Yup, R-Type Final 2 is a very pretty looking game indeed. Yet under all of that glitz, the game has lost none of its heart as this still feels and plays like a classic R-Type game should. If you have ever played an R-Type game before, then you’ll know exactly what you’re getting here. Control-wise, things are very familiar. Standard shooting, which comes with a rapid-fire button. There’s the powering up for the wave cannon beam, the ability to shoot your Force unit and move it from the front to the back of your ship. Everything from previous R-Type titles is here and it all felt instantly comfortable the second I picked up the controller, even if I’ve not played one of these games for a few years now.
In terms of the levels, I have to admit that even playing this on normal difficulty, I’ve struggled to get past stage four. Yet I’ve been enjoying every second of the many, many, many game overs I’ve had, just wanting to get back into the action again. I learn something new each time, where an enemy comes from, a boss’ attack pattern, the best weapon to use at the right time and more. Still, of the levels I have seen so far, I have genuinely loved them. They all feature throwbacks to R-Type history. From the very familiar looking end of the first level boss to the now traditional third level massive warship thing… And of course, a bit where you have to fly in the middle of a rotating thingy and destroy it from the inside. Classic.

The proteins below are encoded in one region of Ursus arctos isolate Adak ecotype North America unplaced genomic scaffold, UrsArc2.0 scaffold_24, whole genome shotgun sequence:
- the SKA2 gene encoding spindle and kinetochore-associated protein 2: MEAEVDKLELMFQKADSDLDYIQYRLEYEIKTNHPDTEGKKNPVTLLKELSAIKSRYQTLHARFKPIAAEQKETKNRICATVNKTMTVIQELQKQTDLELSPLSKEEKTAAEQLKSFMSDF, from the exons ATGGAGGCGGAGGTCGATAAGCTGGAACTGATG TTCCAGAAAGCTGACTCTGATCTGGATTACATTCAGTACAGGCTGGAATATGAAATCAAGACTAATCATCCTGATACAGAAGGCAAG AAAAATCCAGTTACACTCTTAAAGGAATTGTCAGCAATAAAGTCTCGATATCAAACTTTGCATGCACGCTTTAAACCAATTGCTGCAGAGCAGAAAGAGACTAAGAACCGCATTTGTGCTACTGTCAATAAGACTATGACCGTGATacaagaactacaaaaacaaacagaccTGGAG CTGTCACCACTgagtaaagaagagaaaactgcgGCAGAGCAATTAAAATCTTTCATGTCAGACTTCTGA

Then there are the weapons themselves. As I mentioned before, each of the playable ships in the game have their own weapons. The original R-9A and its instantly recognisable red, blue and yellow lasers are all here. But those same red, blue and yellow power-ups are different for each of the ships in the game. This adds a lot of depth as different ships can be used to suit your own play style and preferences. Then there’s the speed of the ship itself. In previous R-Type games (at least the ones I’ve played), you’d have to collect an upgrade to increase the speed of your ship. Sometimes a faster ship was very handy, sometimes it was a pain in the arse. What’s needed is a speed level that you can control yourself and yes, R-Type Final 2 has just that. With a tap of the left shoulder button on my Xbox pad, I could increase the speed or decrease it with the left trigger. This really proved handy for when I needed to get out of a tight spot, but didn’t want my ship to remain at that speed. The variable speed thing really is a fantastic addition and help to make you feel much more in control of your chosen ship. There’s also the addition of a special weapon. Use your Force unit to destroy enemies and that will power up (what is called) the Dose meter, once this is full (Dose Break), your attack and score increases… But you can also unleash that Dose Break as a powerful smart bomb type thing that looks effing cool.